Think of this as Volume 15, Number 17 of A-Clue.com, the online newsletter I've written since 1997. Enjoy.
It worked. America now has a bigger percentage of its people in jail, or under the direct control of courts, than any other country. We execute more people than China (far more), and our police have many tools that violate the spirit, if not the actual language, of the 4th, 5th, 6th and 8th amendments.
(NOTE: The execution numbers actually favor China, although our incarceration rates are still highest on an absolute and per-capita basis.)
Despite what anyone in the media may tell you, street crime is down. Total crimes peaked in 1991. They're now down by nearly a third, even though we have 70 million more people, even despite the terrible economy.
The War on Street Crime has been won.
But there has been a wave of much bigger crimes throughout our society. These are crimes conducted by business, often with just a pen. The economic crash of 2008 was caused by such crimes. Everyone suffered from it – except for the criminals.
The present crime wave has the same cause as the earlier one. Not enough cops, not enough enforcement. A feeling of impunity on the part of the criminal class. Apathy on the part of the public.
Politically, of course, things are very different. Because when it comes to the current crime wave, it's Republicans who are most soft on crime.
This starts at the top, with their view that no crimes are in fact being committed. Financial crimes could not even be investigated because, by and large, they were not against the law. It's the same reason Mark McGwire couldn't be charged. Andro was not against the law when he started using it.
Of course, that won't get McGwire what he most wants, enshrinement in the Hall of Fame. It's doubtful any of the last era's steroid sluggers will ever be enshrined, nor will Roger Clemens. We know better than that, because theirs was a street crime.
Why don't we have that attitude with financial crime? Or industrial crime? When someone deliberately uses language you can't understand to take your home from you, that's fraud. It's not caveat emptor, it's simple theft. And the counts can add up.
In the cases of industrial crime, where workers are killed because safety procedures weren't followed, or consumers are sickened and die because companies got lazy, the crime wave has a different cause. A lack of cops.
Regulations are laws. They are created differently from laws against, say, murder, because they must be flexible enough to deal with a changing marketplace. And their court system is different, too, because breaking a regulation isn't always (and shouldn't always be) a criminal act.
So why is it when conservatives or businessmen decry “the cost of regulation” this isn't pointed out? Why is it that they're not called what they are, soft on crime? Why aren't we holding rallies saying that these people are coddling criminals, shielding them, by preventing the hiring of cops, keeping them from doing their job through control of the police agencies they work for, or simply defining down the definition of crime?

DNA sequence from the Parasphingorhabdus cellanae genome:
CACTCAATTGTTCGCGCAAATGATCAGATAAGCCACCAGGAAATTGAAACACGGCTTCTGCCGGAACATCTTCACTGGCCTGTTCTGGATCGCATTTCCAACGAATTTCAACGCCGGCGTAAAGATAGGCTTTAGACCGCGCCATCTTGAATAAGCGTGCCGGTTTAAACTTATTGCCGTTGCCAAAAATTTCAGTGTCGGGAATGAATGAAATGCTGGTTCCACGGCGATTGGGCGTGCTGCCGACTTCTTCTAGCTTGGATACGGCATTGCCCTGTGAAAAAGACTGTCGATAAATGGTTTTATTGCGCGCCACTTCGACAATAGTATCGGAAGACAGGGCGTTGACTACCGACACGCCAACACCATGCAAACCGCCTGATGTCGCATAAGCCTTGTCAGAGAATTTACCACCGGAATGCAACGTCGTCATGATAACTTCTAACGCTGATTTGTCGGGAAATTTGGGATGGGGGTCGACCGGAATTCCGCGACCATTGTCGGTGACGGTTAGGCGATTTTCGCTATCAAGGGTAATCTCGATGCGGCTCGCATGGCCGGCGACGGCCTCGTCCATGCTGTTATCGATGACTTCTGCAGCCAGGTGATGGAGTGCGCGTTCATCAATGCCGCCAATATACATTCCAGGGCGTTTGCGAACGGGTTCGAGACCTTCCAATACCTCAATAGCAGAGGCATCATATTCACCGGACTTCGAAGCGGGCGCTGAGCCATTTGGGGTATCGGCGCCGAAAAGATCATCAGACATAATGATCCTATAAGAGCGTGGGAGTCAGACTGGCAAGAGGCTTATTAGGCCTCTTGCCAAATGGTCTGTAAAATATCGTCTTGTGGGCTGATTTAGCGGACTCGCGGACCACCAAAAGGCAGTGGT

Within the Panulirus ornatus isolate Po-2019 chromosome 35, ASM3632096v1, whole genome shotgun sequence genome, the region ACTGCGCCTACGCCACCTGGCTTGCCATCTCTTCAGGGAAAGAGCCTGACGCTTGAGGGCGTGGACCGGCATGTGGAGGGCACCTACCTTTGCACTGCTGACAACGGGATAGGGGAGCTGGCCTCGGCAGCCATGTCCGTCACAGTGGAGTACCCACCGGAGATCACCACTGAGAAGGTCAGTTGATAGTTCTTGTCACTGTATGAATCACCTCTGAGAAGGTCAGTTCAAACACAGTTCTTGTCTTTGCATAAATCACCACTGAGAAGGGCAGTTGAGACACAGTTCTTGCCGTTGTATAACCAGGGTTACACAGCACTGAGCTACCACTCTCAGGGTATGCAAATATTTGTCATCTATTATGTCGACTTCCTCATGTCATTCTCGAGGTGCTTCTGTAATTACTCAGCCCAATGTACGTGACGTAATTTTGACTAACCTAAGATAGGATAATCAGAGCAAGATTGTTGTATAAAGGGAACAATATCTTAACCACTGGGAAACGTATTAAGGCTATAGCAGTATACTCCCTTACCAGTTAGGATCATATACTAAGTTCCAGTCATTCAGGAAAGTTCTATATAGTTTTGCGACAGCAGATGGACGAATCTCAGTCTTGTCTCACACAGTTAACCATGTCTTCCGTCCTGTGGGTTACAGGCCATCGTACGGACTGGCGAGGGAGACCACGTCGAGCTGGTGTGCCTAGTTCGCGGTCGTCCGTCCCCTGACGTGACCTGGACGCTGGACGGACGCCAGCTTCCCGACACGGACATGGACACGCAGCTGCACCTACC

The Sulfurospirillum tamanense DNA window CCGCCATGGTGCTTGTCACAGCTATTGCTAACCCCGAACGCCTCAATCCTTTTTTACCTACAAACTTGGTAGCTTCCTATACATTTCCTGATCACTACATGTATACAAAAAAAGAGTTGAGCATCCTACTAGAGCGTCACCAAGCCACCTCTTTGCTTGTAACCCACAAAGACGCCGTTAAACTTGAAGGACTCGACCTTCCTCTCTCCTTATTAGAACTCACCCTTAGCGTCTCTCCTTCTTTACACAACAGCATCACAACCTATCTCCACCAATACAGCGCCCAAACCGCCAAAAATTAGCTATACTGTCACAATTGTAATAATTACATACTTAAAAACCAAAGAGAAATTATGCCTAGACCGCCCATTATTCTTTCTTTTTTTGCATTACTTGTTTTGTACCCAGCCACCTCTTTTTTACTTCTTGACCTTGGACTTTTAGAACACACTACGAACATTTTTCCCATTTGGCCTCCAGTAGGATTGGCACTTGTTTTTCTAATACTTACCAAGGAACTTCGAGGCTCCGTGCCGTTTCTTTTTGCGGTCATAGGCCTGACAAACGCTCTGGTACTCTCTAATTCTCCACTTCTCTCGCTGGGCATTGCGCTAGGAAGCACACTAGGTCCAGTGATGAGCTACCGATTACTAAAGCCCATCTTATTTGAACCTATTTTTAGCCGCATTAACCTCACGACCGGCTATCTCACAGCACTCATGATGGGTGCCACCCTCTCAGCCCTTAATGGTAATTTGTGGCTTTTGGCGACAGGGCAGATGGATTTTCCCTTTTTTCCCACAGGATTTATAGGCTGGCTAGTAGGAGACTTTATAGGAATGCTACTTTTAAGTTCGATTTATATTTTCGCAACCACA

I know. A lot of liberals have made this argument before. Trouble is they didn't frame it properly. Because it's not about regulation, burdensome or otherwise. It's about law enforcement. It's about preventing big crimes by cracking down on the little ones, or the actions that might lead to crime – the broken window theory.
The windows are broken, the criminals are ravaging our economy, and they've corrupted every agency of government. Where is the outrage?
Most of what our regulatory agencies do is crime prevention. When the FDA sends people into an slaughterhouse or a packing plant to make sure things are done the right way, they're providing a valuable service to the business. They're keeping it from killing people. The same is true of all industrial regulation.
Trouble is, many business criminals no longer fear regulation, not just because it's a cost they feel they can do without, but because the consequences of failing to live up to regulation aren't there either.
When people who ignore regulations and kill people aren't brought to the criminal bar, when people like Don Blankenship are allowed to get away with murder, it's like having Pablo Escobar walking down your city street. (And judging from this picture, taken at the height of Escobar's power, the physical relationship with Blankenship is pretty awesome.)
Only no one says so.
So this new War on Crime doesn't start with regulation. It starts with the criminal law. People have to go to jail. Actions like these need to become crimes, crimes have to be prosecuted, and only then will we have a chance to enact regulations again, because business will demand it, fearing the consequences of actions they may not always be on top of.
What must happen before the American people start demanding this new War on Crime? It won't start until politicians run on the issue, and win on the issue, until some local District Attorneys and U.S. Attorneys decide to make names for themselves on this (by using the tools created to go after other forms of organized crime), so that at least one of our parties sees it as a winning frame.
Preferably some who aren't seeing prostitutes on the side.
Hopefully we won't have long to wait.